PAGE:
9 Unhelpful disability tropes in kids’ books

There are 9 disability tropes we’ve found coming up repeatedly in illustrated children’s books – all unhelpful for various reasons. As disabled people working in children’s publishing, we’re pointing them out in the hope we can all move on from them.

We’re very aware that books including these tropes will have been created with the best of intentions – from writers, editors, publishers, everyone involved. We’re not trying to throw anyone under the bus.

But we feel that disability needs to be taken seriously. There’s been a tradition of going light on research, and prioritising disability adjacent experts. The industry moved on from adjacent experts for other marginalised groups a good while ago, and we hope disability will catch up.

We don’t think disability representation needs to lag behind – as it does at the moment.

Particularly unhelpful tropes to watch out for:

  • A parent shown grieving the birth of a disabled child. Not all births are a time of uncomplicated joy, after all many pregnancies are unplanned. But we’ve never seen this shown in a picture book except when the child is disabled. For a disabled child who’s never considered this possibility, it could be a traumatic revelation.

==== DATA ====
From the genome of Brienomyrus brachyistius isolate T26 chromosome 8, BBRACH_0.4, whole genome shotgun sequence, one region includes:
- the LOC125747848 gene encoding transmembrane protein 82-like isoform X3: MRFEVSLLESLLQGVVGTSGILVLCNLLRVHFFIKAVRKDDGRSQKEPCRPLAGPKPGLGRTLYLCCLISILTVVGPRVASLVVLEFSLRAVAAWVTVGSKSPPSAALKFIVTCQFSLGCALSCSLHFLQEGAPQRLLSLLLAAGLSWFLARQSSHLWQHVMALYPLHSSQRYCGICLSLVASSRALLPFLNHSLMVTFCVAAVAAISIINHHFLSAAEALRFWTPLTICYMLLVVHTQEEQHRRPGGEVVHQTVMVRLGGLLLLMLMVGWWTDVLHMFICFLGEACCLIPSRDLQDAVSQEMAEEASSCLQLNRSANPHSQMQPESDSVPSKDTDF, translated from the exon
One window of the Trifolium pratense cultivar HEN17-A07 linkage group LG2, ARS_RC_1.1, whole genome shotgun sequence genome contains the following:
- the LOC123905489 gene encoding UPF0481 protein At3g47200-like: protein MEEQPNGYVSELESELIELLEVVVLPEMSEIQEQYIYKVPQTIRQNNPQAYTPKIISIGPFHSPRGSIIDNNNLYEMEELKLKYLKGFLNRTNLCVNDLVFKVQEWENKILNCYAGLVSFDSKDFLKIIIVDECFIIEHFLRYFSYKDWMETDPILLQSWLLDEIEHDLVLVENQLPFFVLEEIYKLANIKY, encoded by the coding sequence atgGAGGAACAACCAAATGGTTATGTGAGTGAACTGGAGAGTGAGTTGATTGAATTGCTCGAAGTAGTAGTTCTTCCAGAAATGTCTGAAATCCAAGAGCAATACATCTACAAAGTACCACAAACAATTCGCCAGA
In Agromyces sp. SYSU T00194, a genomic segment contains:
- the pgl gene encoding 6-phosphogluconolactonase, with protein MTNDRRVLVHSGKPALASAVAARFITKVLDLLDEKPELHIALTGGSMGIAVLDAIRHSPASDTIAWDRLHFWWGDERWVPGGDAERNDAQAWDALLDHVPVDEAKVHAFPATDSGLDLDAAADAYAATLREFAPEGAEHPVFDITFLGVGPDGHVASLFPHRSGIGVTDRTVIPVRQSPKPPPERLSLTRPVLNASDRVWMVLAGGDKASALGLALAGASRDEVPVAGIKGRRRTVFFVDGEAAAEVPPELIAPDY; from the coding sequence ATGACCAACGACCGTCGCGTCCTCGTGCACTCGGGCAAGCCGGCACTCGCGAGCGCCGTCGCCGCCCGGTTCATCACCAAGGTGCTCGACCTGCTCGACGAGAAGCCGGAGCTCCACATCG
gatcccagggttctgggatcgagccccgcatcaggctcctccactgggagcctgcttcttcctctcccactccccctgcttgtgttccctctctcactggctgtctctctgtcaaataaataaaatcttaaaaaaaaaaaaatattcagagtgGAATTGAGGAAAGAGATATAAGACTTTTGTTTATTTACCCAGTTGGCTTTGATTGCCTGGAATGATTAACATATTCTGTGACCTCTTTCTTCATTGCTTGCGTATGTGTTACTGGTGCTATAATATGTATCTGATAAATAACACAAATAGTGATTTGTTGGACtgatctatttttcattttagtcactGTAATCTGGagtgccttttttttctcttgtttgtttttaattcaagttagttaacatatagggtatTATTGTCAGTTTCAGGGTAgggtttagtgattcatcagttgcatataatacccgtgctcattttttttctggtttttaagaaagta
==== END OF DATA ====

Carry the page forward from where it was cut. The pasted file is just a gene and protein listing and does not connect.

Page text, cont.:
• Disabled characters obliged to answer questions & educate non-disabled people. We’ve written about this extensively, and it’s the theme of our picture book What Happened to You? Some disabled people may be fine discussing their disability, many are not. But disabled kids especially should be allowed to be kids, not living teachable moments.
  • A non-disabled central character who explains the disabled character to the reader. Eg books with titles like “My Sister has Autism”. If you imagine we were talking about characters of different races, you can probably see why this isn’t ideal. Stories told from a disabled character’s perspective are preferable.
  • A child being bullied for their disability, who proves the bullies wrong and befriends them. The onus shouldn’t be on any child to convert someone bullying them.